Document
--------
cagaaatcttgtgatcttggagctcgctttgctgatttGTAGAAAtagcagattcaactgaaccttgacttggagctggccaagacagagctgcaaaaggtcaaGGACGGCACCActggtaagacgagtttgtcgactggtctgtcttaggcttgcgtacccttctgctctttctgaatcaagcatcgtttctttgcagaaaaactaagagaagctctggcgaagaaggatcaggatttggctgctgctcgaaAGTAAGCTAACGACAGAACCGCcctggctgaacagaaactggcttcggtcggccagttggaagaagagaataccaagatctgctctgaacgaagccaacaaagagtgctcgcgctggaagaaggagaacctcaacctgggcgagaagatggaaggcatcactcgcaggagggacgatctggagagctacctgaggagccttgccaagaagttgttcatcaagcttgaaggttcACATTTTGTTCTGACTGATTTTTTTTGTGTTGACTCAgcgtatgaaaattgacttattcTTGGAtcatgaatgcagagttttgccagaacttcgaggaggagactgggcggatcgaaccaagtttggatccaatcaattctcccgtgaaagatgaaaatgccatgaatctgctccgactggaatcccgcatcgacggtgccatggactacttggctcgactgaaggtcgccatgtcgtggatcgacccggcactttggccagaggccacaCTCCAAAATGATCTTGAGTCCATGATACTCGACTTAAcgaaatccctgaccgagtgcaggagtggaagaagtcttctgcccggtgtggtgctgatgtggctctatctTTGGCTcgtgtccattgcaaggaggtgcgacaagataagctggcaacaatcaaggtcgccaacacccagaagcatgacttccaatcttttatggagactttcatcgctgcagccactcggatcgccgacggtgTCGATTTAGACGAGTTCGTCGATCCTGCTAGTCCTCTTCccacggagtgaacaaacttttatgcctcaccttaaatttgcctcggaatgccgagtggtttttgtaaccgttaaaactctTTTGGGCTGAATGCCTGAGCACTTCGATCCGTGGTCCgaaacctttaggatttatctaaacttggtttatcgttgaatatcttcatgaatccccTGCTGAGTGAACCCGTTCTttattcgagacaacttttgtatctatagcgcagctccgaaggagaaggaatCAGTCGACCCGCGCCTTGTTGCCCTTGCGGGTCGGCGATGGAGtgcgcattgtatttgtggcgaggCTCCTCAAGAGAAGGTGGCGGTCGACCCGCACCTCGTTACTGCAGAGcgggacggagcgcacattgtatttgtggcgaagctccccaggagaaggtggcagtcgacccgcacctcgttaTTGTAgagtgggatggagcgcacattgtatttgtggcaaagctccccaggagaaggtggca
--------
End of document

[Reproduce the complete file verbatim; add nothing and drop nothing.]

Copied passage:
cagaaatcttgtgatcttggagctcgctttgctgatttGTAGAAAtagcagattcaactgaaccttgacttggagctggccaagacagagctgcaaaaggtcaaGGACGGCACCActggtaagacgagtttgtcgactggtctgtcttaggcttgcgtacccttctgctctttctgaatcaagcatcgtttctttgcagaaaaactaagagaagctctggcgaagaaggatcaggatttggctgctgctcgaaAGTAAGCTAACGACAGAACCGCcctggctgaacagaaactggcttcggtcggccagttggaagaagagaataccaagatctgctctgaacgaagccaacaaagagtgctcgcgctggaagaaggagaacctcaacctgggcgagaagatggaaggcatcactcgcaggagggacgatctggagagctacctgaggagccttgccaagaagttgttcatcaagcttgaaggttcACATTTTGTTCTGACTGATTTTTTTTGTGTTGACTCAgcgtatgaaaattgacttattcTTGGAtcatgaatgcagagttttgccagaacttcgaggaggagactgggcggatcgaaccaagtttggatccaatcaattctcccgtgaaagatgaaaatgccatgaatctgctccgactggaatcccgcatcgacggtgccatggactacttggctcgactgaaggtcgccatgtcgtggatcgacccggcactttggccagaggccacaCTCCAAAATGATCTTGAGTCCATGATACTCGACTTAAcgaaatccctgaccgagtgcaggagtggaagaagtcttctgcccggtgtggtgctgatgtggctctatctTTGGCTcgtgtccattgcaaggaggtgcgacaagataagctggcaacaatcaaggtcgccaacacccagaagcatgacttccaatcttttatggagactttcatcgctgcagccactcggatcgccgacggtgTCGATTTAGACGAGTTCGTCGATCCTGCTAGTCCTCTTCccacggagtgaacaaacttttatgcctcaccttaaatttgcctcggaatgccgagtggtttttgtaaccgttaaaactctTTTGGGCTGAATGCCTGAGCACTTCGATCCGTGGTCCgaaacctttaggatttatctaaacttggtttatcgttgaatatcttcatgaatccccTGCTGAGTGAACCCGTTCTttattcgagacaacttttgtatctatagcgcagctccgaaggagaaggaatCAGTCGACCCGCGCCTTGTTGCCCTTGCGGGTCGGCGATGGAGtgcgcattgtatttgtggcgaggCTCCTCAAGAGAAGGTGGCGGTCGACCCGCACCTCGTTACTGCAGAGcgggacggagcgcacattgtatttgtggcgaagctccccaggagaaggtggcagtcgacccgcacctcgttaTTGTAgagtgggatggagcgcacattgtatttgtggcaaagctccccaggagaaggtggca